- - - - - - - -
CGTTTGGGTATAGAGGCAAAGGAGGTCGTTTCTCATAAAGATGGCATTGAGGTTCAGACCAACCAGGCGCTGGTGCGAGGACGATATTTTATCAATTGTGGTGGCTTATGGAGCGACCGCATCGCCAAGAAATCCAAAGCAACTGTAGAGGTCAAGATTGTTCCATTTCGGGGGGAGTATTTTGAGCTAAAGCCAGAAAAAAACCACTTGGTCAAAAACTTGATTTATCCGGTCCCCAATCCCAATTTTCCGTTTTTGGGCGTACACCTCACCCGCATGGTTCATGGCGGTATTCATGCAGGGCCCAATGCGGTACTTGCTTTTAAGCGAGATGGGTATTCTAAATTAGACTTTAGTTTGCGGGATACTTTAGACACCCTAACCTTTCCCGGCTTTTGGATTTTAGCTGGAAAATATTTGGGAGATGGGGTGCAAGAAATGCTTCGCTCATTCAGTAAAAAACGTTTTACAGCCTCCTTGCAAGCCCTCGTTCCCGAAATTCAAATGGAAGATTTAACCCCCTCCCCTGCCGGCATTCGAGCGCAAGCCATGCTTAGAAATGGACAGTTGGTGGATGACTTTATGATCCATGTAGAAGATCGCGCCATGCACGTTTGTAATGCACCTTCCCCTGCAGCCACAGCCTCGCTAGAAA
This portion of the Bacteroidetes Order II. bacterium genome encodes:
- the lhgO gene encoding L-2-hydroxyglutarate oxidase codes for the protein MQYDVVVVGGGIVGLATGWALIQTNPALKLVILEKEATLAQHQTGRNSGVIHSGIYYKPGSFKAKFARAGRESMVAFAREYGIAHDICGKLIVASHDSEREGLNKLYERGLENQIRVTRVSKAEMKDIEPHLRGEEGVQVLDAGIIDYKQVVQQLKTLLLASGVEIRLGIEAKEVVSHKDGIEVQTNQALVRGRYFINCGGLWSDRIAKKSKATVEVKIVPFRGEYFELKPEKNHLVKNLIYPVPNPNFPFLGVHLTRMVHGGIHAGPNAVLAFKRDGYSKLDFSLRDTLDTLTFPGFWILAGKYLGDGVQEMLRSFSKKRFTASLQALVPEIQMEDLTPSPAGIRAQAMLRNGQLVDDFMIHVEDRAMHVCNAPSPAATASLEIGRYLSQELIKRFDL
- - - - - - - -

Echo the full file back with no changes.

CGTTTGGGTATAGAGGCAAAGGAGGTCGTTTCTCATAAAGATGGCATTGAGGTTCAGACCAACCAGGCGCTGGTGCGAGGACGATATTTTATCAATTGTGGTGGCTTATGGAGCGACCGCATCGCCAAGAAATCCAAAGCAACTGTAGAGGTCAAGATTGTTCCATTTCGGGGGGAGTATTTTGAGCTAAAGCCAGAAAAAAACCACTTGGTCAAAAACTTGATTTATCCGGTCCCCAATCCCAATTTTCCGTTTTTGGGCGTACACCTCACCCGCATGGTTCATGGCGGTATTCATGCAGGGCCCAATGCGGTACTTGCTTTTAAGCGAGATGGGTATTCTAAATTAGACTTTAGTTTGCGGGATACTTTAGACACCCTAACCTTTCCCGGCTTTTGGATTTTAGCTGGAAAATATTTGGGAGATGGGGTGCAAGAAATGCTTCGCTCATTCAGTAAAAAACGTTTTACAGCCTCCTTGCAAGCCCTCGTTCCCGAAATTCAAATGGAAGATTTAACCCCCTCCCCTGCCGGCATTCGAGCGCAAGCCATGCTTAGAAATGGACAGTTGGTGGATGACTTTATGATCCATGTAGAAGATCGCGCCATGCACGTTTGTAATGCACCTTCCCCTGCAGCCACAGCCTCGCTAGAAA
This portion of the Bacteroidetes Order II. bacterium genome encodes:
- the lhgO gene encoding L-2-hydroxyglutarate oxidase codes for the protein MQYDVVVVGGGIVGLATGWALIQTNPALKLVILEKEATLAQHQTGRNSGVIHSGIYYKPGSFKAKFARAGRESMVAFAREYGIAHDICGKLIVASHDSEREGLNKLYERGLENQIRVTRVSKAEMKDIEPHLRGEEGVQVLDAGIIDYKQVVQQLKTLLLASGVEIRLGIEAKEVVSHKDGIEVQTNQALVRGRYFINCGGLWSDRIAKKSKATVEVKIVPFRGEYFELKPEKNHLVKNLIYPVPNPNFPFLGVHLTRMVHGGIHAGPNAVLAFKRDGYSKLDFSLRDTLDTLTFPGFWILAGKYLGDGVQEMLRSFSKKRFTASLQALVPEIQMEDLTPSPAGIRAQAMLRNGQLVDDFMIHVEDRAMHVCNAPSPAATASLEIGRYLSQELIKRFDL